And if case you’re feeling literary-inspired this weekend – you have til Monday to compete in the CBC Canada Writes literary triathalon, which I think is very cool – write a poem, a short story and creative non-fic – all by Monday!

In case you are not feeling the literary groove – here is a picture of a shark and a blowfish to colour. Either way, have a darn good weekend! I myself am spending some of it figuring out what I’m going to see at Summerworks this year.

July 24, 2012

In Which We Talked

I led a workshop yesterday on marketing/PR/social media, for a very specific group of arts administrators. Smart, savvy folks that I’ve either worked with or will be working with in the future. On one hand it was great not to go to a go-to Powerpoint presentation that starts with “what is Twitter?” – on the other hand – what was I going to talk about?

And then it occurred to me that one of the most lacking resource in our world (well, everyone’s, I suppose) is time. Time to get things done, time to sort things out, and something that gets sadly left behind is time to spend with your peers and just talk about what we’re doing – what’s working, what’s not, how did you do this, here’s how we did that. Sometimes it happens one on one, sometimes over a beer after an opening night,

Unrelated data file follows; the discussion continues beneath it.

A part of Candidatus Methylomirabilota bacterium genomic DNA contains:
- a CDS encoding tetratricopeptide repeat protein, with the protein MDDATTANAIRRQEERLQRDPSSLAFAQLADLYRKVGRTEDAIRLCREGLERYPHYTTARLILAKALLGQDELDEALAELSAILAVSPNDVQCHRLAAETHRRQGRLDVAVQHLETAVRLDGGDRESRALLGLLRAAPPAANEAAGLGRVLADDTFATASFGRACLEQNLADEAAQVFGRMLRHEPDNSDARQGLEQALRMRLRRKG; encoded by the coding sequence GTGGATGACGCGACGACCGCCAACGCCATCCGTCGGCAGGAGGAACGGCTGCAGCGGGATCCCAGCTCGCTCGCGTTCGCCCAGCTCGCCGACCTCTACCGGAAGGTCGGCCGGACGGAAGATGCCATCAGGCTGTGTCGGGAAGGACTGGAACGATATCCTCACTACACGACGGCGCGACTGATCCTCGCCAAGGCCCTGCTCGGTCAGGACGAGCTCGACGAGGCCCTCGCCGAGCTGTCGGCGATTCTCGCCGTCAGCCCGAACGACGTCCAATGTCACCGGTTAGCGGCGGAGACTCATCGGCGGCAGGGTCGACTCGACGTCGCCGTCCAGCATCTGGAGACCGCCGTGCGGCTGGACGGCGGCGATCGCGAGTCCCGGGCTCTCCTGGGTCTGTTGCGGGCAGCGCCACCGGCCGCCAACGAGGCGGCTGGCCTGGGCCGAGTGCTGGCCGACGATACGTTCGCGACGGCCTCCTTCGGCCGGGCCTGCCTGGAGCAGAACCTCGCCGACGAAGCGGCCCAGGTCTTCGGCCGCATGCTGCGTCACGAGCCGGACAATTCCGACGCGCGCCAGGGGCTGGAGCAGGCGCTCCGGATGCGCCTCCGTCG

And so we did. I asked everyone to write down three things about marketing/PR/social media that they had questions about, or wanted to talk about. And we spent five hours doing just that – not listening to a presentation, or holding questions til the end, but talking. Getting ideas, getting advice, making suggestions. It was a wonderful way to spend an afternoon, and everyone seemed to get something out of it. For companies without dedicated marketing staff, or publicist for shows only, these type of conversations do get understandably left behind in favour of payroll, budgets or contracts.

We don’t have the luxury to do this nearly often enough. Even when we’re talking, it’s email or a scheduled meeting about one thing. If art communicates something, then that’s exactly what we did yesterday.

Big thanks to Sue from Modern Times for asking me to present to this fantastic group of folks, and to Rupal  and big thanks to the OAC for funding it.  And thanks to the participants for making time and really engaging. I think it was both time and money well spent. I’m looking forward to working with these folks again in many capacities – despite the shouts of laughter when I asked if anyone had caught a certain article in the Economist. Here you go.